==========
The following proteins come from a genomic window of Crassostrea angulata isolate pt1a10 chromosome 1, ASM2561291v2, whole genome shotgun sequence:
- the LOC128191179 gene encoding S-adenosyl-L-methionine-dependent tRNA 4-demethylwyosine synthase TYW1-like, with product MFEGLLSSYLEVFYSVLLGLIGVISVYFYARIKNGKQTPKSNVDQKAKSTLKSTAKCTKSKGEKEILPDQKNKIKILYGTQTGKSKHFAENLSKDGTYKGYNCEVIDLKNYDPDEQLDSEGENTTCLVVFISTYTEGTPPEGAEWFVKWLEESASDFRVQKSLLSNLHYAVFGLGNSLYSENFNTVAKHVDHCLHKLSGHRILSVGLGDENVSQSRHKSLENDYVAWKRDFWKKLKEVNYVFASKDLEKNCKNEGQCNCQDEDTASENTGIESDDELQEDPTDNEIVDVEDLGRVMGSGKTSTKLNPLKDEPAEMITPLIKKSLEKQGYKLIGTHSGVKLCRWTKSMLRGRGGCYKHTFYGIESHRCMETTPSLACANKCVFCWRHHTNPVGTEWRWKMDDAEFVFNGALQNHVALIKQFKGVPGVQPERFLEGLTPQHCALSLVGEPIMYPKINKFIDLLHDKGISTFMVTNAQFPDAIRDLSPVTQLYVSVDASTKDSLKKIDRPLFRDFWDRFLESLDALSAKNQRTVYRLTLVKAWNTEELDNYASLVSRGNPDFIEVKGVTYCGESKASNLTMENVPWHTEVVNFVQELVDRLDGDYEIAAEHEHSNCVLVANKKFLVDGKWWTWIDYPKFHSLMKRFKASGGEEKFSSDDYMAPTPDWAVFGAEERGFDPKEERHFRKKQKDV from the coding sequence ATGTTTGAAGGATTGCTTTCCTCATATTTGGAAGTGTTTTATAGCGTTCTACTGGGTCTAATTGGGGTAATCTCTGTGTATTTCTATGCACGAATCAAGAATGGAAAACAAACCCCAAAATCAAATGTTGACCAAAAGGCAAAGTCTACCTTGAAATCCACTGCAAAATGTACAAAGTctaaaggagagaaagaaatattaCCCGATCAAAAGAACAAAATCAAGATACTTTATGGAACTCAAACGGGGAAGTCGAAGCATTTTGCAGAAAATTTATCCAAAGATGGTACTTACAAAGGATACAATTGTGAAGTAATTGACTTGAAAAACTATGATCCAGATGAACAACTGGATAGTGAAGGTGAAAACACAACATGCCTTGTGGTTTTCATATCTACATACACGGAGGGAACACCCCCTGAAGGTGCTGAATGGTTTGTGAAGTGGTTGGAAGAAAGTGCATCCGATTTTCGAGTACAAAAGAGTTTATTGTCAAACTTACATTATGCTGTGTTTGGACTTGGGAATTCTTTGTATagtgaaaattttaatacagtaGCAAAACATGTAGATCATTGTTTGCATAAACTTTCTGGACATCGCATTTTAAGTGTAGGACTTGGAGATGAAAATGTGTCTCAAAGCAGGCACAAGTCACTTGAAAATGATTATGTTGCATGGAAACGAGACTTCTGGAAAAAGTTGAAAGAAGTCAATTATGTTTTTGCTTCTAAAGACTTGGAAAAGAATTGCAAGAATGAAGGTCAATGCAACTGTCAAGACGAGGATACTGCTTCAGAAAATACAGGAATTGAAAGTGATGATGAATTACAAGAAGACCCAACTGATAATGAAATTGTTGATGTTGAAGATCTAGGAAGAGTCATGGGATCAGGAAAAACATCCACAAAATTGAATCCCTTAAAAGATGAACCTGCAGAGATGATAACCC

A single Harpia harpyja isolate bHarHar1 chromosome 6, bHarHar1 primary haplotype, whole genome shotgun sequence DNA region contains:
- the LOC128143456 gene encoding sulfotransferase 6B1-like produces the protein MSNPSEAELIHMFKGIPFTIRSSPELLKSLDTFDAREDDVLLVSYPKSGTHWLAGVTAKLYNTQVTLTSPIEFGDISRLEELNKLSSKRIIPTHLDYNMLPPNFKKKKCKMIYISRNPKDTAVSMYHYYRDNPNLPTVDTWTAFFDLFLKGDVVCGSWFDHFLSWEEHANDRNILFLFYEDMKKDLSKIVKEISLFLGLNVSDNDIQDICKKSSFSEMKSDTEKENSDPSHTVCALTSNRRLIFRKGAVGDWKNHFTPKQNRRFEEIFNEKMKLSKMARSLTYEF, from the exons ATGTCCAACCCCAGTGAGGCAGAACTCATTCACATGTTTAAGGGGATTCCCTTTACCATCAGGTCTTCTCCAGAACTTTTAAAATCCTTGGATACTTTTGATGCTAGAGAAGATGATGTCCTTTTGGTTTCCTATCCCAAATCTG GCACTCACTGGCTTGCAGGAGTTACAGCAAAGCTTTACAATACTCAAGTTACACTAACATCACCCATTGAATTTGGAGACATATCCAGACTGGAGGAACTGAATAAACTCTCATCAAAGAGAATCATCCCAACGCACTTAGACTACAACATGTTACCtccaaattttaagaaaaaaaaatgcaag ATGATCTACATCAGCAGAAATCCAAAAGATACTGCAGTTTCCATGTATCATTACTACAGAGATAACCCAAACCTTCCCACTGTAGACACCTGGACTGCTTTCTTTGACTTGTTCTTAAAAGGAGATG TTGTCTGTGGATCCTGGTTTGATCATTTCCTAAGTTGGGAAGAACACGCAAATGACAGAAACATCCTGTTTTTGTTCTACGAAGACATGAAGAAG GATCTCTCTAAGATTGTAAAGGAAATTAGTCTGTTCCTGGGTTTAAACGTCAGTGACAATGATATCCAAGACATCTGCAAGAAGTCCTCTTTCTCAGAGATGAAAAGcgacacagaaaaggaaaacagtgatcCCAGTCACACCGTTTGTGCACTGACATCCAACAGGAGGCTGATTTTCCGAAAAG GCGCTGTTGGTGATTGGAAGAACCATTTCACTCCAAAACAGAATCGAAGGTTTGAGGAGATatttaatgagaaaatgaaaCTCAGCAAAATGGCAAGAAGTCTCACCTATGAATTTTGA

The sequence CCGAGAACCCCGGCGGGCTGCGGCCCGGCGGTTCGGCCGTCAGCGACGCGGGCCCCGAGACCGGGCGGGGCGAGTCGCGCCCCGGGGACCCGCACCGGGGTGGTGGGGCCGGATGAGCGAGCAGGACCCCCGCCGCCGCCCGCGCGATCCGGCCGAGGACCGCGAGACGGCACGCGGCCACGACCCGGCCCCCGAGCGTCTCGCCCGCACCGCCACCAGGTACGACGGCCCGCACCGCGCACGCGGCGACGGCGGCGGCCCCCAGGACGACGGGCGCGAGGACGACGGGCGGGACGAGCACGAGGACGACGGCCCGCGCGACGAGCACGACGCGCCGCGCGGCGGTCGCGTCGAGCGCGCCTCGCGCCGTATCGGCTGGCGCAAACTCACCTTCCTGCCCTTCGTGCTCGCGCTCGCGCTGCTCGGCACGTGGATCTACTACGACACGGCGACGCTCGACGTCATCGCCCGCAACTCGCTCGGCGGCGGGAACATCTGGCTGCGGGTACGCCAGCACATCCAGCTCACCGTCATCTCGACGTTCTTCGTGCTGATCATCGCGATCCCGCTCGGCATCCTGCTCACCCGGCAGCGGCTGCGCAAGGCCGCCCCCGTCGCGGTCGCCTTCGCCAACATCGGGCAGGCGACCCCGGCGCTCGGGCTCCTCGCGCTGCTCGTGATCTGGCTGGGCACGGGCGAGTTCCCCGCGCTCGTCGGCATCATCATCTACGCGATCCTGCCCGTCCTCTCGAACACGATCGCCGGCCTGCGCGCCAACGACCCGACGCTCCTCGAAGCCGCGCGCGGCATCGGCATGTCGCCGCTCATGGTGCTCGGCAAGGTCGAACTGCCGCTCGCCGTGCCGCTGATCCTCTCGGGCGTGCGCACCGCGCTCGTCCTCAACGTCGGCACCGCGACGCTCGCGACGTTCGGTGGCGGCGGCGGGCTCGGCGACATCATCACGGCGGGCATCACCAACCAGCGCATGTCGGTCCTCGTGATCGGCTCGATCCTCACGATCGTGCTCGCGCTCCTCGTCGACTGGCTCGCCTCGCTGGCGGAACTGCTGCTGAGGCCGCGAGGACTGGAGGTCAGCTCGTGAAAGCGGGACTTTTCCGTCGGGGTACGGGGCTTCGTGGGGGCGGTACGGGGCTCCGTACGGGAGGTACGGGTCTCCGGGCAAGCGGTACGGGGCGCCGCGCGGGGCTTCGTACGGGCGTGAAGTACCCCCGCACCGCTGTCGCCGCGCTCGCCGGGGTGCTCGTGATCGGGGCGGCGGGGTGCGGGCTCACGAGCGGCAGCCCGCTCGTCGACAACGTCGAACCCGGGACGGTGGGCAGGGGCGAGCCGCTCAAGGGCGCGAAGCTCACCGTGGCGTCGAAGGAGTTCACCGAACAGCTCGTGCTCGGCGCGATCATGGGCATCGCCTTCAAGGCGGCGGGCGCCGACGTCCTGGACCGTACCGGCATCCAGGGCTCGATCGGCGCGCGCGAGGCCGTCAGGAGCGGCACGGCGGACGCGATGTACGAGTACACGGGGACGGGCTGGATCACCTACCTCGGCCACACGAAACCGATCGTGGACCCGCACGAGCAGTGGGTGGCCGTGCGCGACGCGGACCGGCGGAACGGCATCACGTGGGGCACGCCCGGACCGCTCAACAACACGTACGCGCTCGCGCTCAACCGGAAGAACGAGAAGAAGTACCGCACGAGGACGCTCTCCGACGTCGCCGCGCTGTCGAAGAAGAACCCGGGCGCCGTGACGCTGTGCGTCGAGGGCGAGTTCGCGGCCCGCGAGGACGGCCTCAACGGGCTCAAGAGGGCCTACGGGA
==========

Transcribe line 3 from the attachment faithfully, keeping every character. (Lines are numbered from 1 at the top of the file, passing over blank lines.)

A single Harpia harpyja isolate bHarHar1 chromosome 6, bHarHar1 primary haplotype, whole genome shotgun sequence DNA region contains: